Both transactions should use the FOR UPDATE locking. If the first transaction doesn’t acquire the write locks, the lost update can still happen.

Alice Bob
store=# BEGIN;
store=# SELECT * FROM PRODUCT WHERE ID = 1;

id | likes | quantity
—-+——-+———-
1 | 5 | 7
(1 row)

store=# BEGIN;
store=# SELECT * FROM PRODUCT WHERE ID = 1 FOR UPDATE

id | likes | quantity
—-+——-+———-
1 | 5 | 7
(1 row)

store=# UPDATE PRODUCT SET (LIKES, QUANTITY) = (6, 7) WHERE ID = 1;
store=# UPDATE PRODUCT SET (LIKES, QUANTITY) = (6, 10) WHERE ID = 1;
store=# SELECT * FROM PRODUCT WHERE ID = 1;

id | likes | quantity
—-+——-+———-
1 | 6 | 10
(1 row)
store=# COMMIT;

store=# SELECT * FROM PRODUCT WHERE ID = 1;

id | likes | quantity
—-+——-+———-
1 | 6 | 7
(1 row)

store=# COMMIT;

store=# SELECT * FROM PRODUCT WHERE ID = 1;

id | likes | quantity
—-+——-+———-
1 | 6 | 7
(1 row)

Alice’s UPDATE is blocked until Bob releases the write locks at the end of his current transaction. But Alice’s persistence context is using a stale entity snapshot, so she overwrites Bob changes, leading to another lost update situation.

Optimistic Locking

My favorite approach is to replace pessimistic locking with an optimistic locking mechanism. Like MVCC, optimistic locking defines a versioning concurrency control model that works without acquiring additional database write locks.

The product table will also include a version column that prevents old data snapshots to overwrite the latest data.

Alice Bob
store=# BEGIN;
BEGIN
store=# SELECT * FROM PRODUCT WHERE ID = 1;

id | likes | quantity | version
—-+——-+———-+———
1 | 5 | 7 | 2
(1 row)

store=# BEGIN;
BEGIN
store=# SELECT * FROM PRODUCT WHERE ID = 1;

id | likes | quantity | version
—-+——-+———-+———
1 | 5 | 7 | 2
(1 row)

store=# UPDATE PRODUCT SET (LIKES, QUANTITY, VERSION) = (6, 7, 3) WHERE (ID, VERSION) = (1, 2);
UPDATE 1
store=# UPDATE PRODUCT SET (LIKES, QUANTITY, VERSION) = (5, 10, 3) WHERE (ID, VERSION) = (1, 2);
store=# COMMIT;
store=# SELECT * FROM PRODUCT WHERE ID = 1;

id | likes | quantity | version
—-+——-+———-+———
1 | 6 | 7 | 3
(1 row)

UPDATE 0
store=# COMMIT;
store=# SELECT * FROM PRODUCT WHERE ID = 1;

id | likes | quantity | version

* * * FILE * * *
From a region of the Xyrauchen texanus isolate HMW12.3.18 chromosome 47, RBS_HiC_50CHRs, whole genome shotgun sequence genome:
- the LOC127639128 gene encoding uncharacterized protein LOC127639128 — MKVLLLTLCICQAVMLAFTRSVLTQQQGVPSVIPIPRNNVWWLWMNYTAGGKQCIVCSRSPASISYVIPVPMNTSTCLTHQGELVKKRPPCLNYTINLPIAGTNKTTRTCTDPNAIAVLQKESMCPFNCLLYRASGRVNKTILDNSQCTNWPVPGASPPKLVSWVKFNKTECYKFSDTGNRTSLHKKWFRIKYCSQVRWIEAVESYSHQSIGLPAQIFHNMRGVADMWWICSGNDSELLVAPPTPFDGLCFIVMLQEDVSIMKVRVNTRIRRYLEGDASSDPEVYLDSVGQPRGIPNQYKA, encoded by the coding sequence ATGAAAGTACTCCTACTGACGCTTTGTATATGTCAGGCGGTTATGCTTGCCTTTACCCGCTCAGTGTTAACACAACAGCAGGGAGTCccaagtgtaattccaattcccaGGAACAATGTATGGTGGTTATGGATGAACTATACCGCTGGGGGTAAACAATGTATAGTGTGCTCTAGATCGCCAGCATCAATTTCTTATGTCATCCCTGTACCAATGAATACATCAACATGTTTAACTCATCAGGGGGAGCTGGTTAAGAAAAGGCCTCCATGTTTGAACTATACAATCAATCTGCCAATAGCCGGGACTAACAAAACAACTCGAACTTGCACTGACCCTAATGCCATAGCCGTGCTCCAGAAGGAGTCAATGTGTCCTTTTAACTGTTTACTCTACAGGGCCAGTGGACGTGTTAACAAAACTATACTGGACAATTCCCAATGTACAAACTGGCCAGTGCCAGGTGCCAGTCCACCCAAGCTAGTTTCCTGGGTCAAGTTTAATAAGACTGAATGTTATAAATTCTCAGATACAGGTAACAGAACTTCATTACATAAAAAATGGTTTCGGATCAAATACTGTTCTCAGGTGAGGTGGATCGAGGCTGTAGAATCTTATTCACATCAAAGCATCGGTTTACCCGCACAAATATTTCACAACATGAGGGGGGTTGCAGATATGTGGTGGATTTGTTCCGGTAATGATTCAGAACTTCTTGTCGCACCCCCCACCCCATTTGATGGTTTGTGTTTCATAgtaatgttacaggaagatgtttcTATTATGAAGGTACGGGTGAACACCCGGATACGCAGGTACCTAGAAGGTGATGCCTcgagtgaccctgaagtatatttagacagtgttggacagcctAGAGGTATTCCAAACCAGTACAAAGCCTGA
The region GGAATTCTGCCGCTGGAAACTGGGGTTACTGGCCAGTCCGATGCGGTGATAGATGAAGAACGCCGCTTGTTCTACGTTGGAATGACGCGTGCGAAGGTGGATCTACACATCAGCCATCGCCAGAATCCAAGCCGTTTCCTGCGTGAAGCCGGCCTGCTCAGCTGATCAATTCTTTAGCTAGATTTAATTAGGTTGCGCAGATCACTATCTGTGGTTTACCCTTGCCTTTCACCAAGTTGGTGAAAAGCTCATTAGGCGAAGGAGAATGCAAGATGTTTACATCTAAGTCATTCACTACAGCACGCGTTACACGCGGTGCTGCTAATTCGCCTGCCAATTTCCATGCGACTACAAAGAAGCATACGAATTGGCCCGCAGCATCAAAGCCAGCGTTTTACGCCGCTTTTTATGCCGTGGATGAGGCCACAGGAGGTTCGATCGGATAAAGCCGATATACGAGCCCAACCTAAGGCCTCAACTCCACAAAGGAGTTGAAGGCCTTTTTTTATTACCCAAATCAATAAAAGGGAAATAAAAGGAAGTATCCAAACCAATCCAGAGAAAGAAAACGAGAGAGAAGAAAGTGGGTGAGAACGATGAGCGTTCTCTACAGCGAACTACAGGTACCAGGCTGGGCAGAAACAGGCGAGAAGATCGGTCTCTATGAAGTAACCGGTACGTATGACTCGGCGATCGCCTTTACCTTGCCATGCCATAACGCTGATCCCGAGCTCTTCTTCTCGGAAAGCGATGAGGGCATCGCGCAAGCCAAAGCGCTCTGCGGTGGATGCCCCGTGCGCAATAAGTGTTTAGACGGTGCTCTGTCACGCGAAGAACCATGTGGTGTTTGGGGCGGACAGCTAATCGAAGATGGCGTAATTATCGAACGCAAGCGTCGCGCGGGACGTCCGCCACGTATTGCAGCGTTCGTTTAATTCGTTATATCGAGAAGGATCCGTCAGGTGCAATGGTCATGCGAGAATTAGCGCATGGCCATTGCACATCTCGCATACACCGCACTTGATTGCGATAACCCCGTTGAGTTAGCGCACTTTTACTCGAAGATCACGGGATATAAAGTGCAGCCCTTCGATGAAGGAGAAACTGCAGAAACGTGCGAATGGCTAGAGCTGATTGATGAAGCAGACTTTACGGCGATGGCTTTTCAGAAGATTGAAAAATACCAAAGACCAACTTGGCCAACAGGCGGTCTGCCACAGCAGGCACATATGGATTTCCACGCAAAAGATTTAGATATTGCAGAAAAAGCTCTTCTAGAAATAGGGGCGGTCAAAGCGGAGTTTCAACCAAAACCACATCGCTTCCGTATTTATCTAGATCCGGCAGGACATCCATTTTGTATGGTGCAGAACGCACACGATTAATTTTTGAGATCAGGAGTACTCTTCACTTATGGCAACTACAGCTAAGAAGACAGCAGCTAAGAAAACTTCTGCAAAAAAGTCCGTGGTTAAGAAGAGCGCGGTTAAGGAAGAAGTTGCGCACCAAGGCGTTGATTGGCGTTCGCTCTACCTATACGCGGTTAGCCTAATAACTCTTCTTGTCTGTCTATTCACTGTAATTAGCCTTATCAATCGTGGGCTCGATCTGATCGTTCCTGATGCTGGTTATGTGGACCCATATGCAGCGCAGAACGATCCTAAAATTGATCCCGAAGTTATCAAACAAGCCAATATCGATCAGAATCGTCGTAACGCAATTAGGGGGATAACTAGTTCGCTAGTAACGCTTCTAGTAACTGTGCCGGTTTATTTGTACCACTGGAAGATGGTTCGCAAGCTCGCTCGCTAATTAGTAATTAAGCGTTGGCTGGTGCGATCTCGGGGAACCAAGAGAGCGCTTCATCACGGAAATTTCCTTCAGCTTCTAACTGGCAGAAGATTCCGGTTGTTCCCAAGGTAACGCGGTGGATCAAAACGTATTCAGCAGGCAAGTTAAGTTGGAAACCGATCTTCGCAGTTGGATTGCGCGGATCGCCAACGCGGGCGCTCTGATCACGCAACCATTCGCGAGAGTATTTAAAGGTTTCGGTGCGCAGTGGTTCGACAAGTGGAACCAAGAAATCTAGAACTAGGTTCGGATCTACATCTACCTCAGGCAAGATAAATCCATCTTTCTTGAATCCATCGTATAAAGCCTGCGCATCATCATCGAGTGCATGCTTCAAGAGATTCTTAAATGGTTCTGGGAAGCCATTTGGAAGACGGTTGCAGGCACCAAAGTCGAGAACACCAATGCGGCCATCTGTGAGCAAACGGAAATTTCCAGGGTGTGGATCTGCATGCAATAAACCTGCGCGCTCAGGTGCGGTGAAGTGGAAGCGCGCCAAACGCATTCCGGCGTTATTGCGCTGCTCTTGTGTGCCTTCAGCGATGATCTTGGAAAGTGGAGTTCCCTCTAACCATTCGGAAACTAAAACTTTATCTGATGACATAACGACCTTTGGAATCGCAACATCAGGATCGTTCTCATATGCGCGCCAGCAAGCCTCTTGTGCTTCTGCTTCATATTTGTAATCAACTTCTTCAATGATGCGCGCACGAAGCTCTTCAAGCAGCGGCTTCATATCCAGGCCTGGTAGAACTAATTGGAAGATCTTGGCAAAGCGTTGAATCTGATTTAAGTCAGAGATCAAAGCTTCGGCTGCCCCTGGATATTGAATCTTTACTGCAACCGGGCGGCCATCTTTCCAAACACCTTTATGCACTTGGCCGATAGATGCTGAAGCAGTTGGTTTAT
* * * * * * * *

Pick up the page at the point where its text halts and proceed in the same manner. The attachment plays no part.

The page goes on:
—-+——-+———-+———
1 | 6 | 7 | 3
(1 row)

Every UPDATE takes the load-time version into the WHERE clause, assuming no one has changed this row since it was retrieved from the database. If some other transaction manages to commit a newer entity version, the UPDATE WHERE clause will no longer match any row and so the lost update is prevented.

Hibernate uses the PreparedStatement#executeUpdate result to check the number of updated rows. If no row was matched, it then throws a StaleObjectStateException (when using Hibernate API) or an OptimisticLockException (when using JPA).

Like with Repeatable Read the current transaction and the persistence context are aborted, in respect to atomicity guarantees.

Conclusion

Lost updates can happen unless you plan for preventing such situations. Other than optimistic locking, all pessimistic locking approaches are effective only in the scope of the same database transaction, when both the SELECT and the UPDATE statements are executed in the same physical transaction.

In my next post I will explain why optimistic locking is the only viable solution when using application-level transactions, like it’s the case for most web applications.

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Hibernate bytecode enhancement

Introduction

Now that you know the basics of Hibernate dirty checking, we can dig into enhanced dirty checking mechanisms. While the default graph-traversal algorithm might be sufficient for most use-cases, there might be times when you need an optimized dirty checking algorithm and instrumentation is much more convenient than building your own custom strategy.

Using Ant Hibernate Tools

Traditionally, The Hibernate Tools have been focused on Ant and Eclipse. Bytecode instrumentation has been possible since Hibernate 3, but it required an Ant task to run the CGLIB or Javassist bytecode enhancement routines.

Maven supports running Ant tasks through the maven-antrun-plugin:

<build>
	<plugins>
		<plugin>